I only buy beef from my neighbor (and I can see how his cattle are farmed) or from a known beef producer. Poultry, I stick with no antibiotics, no hormones. Same for pork, I don't want the 15% added liquid and flavorings, thank you very much. My tofu is non GMO soy, so is the soymilk.

    I wouldn't buy it, even if I liked the taste of horse.
    "We can judge the heart of a man by his treatment of animals." ~Immanuel Kant


    1 members found this post helpful.

  18. #258
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    Quote Originally Posted by Bluey View Post
    I was still talking about the one plant I knew about and what the managers were saying.

    I made it clear that I don't know about other plants and why they did what they did or didn't.
    Clearly you weren't... and didn't

    Originally Posted by Bluey
    Everything we do has consequences, no one is denying that.
    BUT, you are not being honest there, bringing the case of one plant that had a partially malfunctioning system to process water before being discharged, a plant that was where real estate was becoming pricey, or would if they could run industrial business out of there, like, horror, a slaughter plant.

    I agree, the plant was old and needed to go somewhere else and they knew that and were trying their best to run with what they had.

    Any other time, other place, they would have modernized, get their system replaced and stayed in business.


    Quote Originally Posted by Bluey View Post
    I will still say, that doesn't mean the next plant won't be up to regulations, just because some were not, just like our local old sewer treatment plant, once they finish the new one, we should not assume it won't be working right, because someone, somewhere has a new one that is not quite working right.

    Besides the point here to bring what all plants doing anything that plants do have to do with banning slaughter because some animal rights extremists are making millions of the debate and the free publicity that brings them.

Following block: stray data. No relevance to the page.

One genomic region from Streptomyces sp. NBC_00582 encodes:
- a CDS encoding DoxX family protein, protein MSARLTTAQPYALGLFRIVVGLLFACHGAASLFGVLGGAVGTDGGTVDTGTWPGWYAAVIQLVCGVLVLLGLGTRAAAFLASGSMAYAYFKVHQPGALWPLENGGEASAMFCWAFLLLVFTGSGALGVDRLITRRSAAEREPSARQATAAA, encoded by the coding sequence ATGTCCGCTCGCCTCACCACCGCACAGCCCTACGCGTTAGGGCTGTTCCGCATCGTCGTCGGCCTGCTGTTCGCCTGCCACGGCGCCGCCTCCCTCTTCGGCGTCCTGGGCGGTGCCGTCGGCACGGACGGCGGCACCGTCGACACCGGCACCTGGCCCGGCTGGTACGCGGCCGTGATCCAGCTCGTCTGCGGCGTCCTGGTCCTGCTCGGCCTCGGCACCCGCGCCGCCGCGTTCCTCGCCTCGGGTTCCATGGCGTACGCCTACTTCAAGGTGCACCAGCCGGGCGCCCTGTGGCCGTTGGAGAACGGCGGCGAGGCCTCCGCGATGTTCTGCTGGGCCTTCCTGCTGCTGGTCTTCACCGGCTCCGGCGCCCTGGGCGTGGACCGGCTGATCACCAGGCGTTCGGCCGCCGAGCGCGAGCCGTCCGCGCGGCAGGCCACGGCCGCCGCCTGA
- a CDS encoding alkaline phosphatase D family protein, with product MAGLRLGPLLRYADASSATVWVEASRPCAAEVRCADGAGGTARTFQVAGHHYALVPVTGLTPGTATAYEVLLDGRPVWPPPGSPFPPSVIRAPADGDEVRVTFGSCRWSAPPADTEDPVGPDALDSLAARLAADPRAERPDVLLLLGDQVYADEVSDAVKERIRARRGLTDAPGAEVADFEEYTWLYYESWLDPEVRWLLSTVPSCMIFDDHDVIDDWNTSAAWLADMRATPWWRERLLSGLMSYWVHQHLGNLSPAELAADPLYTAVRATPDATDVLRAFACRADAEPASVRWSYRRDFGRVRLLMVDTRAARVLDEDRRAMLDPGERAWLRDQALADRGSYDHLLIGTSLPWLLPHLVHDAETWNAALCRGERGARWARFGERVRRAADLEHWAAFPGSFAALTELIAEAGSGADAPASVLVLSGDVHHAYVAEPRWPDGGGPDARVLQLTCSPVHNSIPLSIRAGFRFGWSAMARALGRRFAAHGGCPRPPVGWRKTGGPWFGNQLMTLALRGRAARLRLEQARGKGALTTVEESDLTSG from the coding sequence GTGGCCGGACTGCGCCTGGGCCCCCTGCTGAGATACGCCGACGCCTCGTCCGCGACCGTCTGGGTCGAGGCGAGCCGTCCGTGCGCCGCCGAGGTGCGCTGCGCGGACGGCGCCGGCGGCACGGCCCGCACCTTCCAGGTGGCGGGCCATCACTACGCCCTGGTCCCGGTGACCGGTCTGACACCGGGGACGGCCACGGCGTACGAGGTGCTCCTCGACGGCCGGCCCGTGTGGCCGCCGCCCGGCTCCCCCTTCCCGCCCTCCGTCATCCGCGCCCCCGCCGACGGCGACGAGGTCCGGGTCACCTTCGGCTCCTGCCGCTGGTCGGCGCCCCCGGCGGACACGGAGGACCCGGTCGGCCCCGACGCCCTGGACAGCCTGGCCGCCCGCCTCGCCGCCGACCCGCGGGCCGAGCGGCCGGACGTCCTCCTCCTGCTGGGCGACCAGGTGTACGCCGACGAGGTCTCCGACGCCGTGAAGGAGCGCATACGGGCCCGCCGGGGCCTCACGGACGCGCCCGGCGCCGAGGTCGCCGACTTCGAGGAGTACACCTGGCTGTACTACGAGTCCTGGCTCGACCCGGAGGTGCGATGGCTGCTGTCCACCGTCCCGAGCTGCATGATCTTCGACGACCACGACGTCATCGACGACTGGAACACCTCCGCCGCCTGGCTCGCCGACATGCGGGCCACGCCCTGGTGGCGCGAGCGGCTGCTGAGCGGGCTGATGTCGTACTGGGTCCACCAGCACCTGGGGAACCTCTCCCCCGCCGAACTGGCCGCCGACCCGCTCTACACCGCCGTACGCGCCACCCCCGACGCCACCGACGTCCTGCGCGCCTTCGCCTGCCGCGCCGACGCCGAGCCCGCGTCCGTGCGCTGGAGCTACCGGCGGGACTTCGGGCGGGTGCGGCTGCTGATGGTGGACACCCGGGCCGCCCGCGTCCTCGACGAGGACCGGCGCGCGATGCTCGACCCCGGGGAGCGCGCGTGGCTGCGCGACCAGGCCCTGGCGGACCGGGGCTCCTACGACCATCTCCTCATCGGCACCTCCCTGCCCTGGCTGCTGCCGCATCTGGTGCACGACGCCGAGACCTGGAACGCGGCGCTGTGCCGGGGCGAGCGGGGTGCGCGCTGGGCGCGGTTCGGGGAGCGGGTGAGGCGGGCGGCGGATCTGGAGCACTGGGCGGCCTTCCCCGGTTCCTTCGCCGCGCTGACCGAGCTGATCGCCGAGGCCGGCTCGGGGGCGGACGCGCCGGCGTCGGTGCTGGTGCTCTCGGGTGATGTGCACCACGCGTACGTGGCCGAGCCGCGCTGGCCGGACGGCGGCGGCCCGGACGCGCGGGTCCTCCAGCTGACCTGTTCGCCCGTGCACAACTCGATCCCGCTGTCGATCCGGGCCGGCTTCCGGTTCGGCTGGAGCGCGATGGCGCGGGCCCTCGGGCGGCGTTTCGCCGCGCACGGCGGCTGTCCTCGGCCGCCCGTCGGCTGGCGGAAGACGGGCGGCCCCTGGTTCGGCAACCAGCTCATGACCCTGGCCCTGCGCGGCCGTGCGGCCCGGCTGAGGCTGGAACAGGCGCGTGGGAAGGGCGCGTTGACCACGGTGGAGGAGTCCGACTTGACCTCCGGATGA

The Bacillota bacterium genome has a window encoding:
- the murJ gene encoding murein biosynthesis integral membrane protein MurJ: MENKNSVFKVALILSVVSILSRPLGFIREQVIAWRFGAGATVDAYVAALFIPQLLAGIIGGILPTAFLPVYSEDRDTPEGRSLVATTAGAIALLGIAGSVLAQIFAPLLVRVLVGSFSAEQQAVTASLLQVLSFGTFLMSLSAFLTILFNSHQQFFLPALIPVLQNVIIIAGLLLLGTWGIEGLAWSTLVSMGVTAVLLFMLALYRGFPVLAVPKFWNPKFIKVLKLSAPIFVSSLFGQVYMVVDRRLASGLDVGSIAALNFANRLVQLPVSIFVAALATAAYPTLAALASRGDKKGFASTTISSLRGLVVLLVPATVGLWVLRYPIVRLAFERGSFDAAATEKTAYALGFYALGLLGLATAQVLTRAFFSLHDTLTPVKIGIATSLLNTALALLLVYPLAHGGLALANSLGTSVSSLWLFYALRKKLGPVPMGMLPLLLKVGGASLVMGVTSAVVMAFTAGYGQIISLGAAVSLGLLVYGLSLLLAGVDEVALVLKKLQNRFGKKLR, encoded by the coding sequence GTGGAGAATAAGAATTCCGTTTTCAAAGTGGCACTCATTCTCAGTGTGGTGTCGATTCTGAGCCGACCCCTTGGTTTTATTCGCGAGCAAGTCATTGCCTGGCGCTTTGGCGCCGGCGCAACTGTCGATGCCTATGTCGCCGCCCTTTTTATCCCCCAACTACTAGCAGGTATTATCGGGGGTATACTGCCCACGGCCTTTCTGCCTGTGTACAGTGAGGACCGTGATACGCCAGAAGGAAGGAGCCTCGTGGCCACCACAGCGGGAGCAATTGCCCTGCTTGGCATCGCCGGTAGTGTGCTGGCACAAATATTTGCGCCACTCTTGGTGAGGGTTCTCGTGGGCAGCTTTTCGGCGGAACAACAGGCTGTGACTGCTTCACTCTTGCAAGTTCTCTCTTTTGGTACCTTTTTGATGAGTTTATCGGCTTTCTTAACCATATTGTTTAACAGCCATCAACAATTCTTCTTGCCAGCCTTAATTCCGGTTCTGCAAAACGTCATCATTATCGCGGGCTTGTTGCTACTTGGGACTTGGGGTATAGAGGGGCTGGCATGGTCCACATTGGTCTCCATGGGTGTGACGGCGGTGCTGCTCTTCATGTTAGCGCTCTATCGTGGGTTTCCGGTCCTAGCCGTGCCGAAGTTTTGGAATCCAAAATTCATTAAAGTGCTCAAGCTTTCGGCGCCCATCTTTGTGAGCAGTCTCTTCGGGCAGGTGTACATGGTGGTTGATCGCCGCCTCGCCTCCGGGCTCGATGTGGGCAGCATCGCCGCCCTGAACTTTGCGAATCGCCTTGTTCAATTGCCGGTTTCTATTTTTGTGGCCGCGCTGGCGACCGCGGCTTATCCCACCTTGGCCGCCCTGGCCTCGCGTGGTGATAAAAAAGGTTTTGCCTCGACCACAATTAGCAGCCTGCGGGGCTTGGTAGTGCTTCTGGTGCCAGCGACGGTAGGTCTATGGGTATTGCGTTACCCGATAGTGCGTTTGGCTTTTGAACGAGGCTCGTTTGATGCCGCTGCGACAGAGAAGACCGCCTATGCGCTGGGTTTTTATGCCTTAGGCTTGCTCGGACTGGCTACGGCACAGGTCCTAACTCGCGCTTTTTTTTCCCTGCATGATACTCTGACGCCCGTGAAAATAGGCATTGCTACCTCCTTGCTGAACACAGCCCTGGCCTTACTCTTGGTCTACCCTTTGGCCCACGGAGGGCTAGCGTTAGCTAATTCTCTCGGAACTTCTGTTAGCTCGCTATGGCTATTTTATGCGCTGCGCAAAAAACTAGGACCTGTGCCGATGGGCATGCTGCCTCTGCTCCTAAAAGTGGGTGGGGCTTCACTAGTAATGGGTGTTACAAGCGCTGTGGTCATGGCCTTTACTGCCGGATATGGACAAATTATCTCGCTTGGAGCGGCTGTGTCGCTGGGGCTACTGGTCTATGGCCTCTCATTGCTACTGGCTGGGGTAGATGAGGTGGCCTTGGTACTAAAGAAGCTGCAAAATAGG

I have no idea what that last sentence is supposed to mean...


    The next plant might work better... and yet history shows us that new plants do not work any better, are not any better neighbors, and regulations do not get enforced, and fines do not [STILL] get collected...


    2 members found this post helpful.

  19. #259
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    Quote Originally Posted by MoonoverMississippi View Post
    So because there is a vocal "other side", that is a reason not to loudly insist on improvements?
    So much better to only try to prevent it happening (and in this economy, voting down anything that might create jobs is unlikely) than to have a contingency of demanding improvements if it does pass?

    Color me confused.
    We demanded improvements before the plants closed and nothing got done. Look into what the town around Beltex, Cavel and Dallas Crown went through, YEARS of complaining and trying to get things improved and lawsuits and injunctions. YEARS.
    DeKalb supposedly GOT a new improved plant... and yet the new Cavle was as bad...

    LOL yes jobs! The plants will create JOBS! Seriously?
    Even those few jobs the plants create... with what OSHA has said about those plants, do YOU want to work there? Do you think anyone should?


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  20. #260
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    Quote Originally Posted by LauraKY View Post
    And who is going to buy the meat. That's the biggest question right now. Who will buy from an American horse slaughter house?
    is that your problem?
    if they made widgets, does it matter?
    They sold their meat before, they are selling the American horses through plants in Mexico and Canada right now....
    If they turned all of them into jello whole sale...and Mello Yello food color...
    does it really matter? Is it any of your business?
    Quote Originally Posted by Mozart View Post
    Personally, I think the moderate use of shock collars in training humans should be allowed.